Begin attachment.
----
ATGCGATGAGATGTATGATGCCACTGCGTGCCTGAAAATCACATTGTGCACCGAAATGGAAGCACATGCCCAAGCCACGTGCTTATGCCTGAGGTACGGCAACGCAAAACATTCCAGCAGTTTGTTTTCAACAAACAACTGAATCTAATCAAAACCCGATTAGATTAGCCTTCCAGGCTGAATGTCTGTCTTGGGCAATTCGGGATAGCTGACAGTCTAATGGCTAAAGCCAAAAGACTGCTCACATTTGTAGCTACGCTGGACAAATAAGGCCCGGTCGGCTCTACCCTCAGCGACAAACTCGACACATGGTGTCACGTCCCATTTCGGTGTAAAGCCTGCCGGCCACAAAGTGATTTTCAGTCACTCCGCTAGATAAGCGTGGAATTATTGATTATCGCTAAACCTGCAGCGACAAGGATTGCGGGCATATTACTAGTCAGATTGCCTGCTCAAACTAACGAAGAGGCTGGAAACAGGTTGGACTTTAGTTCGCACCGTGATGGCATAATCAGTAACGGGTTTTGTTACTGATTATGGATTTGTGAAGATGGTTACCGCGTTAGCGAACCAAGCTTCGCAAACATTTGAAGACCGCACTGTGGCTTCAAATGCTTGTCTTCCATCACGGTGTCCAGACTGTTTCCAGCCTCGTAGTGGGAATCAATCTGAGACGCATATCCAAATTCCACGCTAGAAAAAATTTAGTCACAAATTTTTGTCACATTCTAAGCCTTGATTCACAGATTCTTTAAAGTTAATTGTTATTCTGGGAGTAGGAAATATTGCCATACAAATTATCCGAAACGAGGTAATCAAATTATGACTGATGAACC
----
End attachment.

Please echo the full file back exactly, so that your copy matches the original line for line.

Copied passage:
ATGCGATGAGATGTATGATGCCACTGCGTGCCTGAAAATCACATTGTGCACCGAAATGGAAGCACATGCCCAAGCCACGTGCTTATGCCTGAGGTACGGCAACGCAAAACATTCCAGCAGTTTGTTTTCAACAAACAACTGAATCTAATCAAAACCCGATTAGATTAGCCTTCCAGGCTGAATGTCTGTCTTGGGCAATTCGGGATAGCTGACAGTCTAATGGCTAAAGCCAAAAGACTGCTCACATTTGTAGCTACGCTGGACAAATAAGGCCCGGTCGGCTCTACCCTCAGCGACAAACTCGACACATGGTGTCACGTCCCATTTCGGTGTAAAGCCTGCCGGCCACAAAGTGATTTTCAGTCACTCCGCTAGATAAGCGTGGAATTATTGATTATCGCTAAACCTGCAGCGACAAGGATTGCGGGCATATTACTAGTCAGATTGCCTGCTCAAACTAACGAAGAGGCTGGAAACAGGTTGGACTTTAGTTCGCACCGTGATGGCATAATCAGTAACGGGTTTTGTTACTGATTATGGATTTGTGAAGATGGTTACCGCGTTAGCGAACCAAGCTTCGCAAACATTTGAAGACCGCACTGTGGCTTCAAATGCTTGTCTTCCATCACGGTGTCCAGACTGTTTCCAGCCTCGTAGTGGGAATCAATCTGAGACGCATATCCAAATTCCACGCTAGAAAAAATTTAGTCACAAATTTTTGTCACATTCTAAGCCTTGATTCACAGATTCTTTAAAGTTAATTGTTATTCTGGGAGTAGGAAATATTGCCATACAAATTATCCGAAACGAGGTAATCAAATTATGACTGATGAACC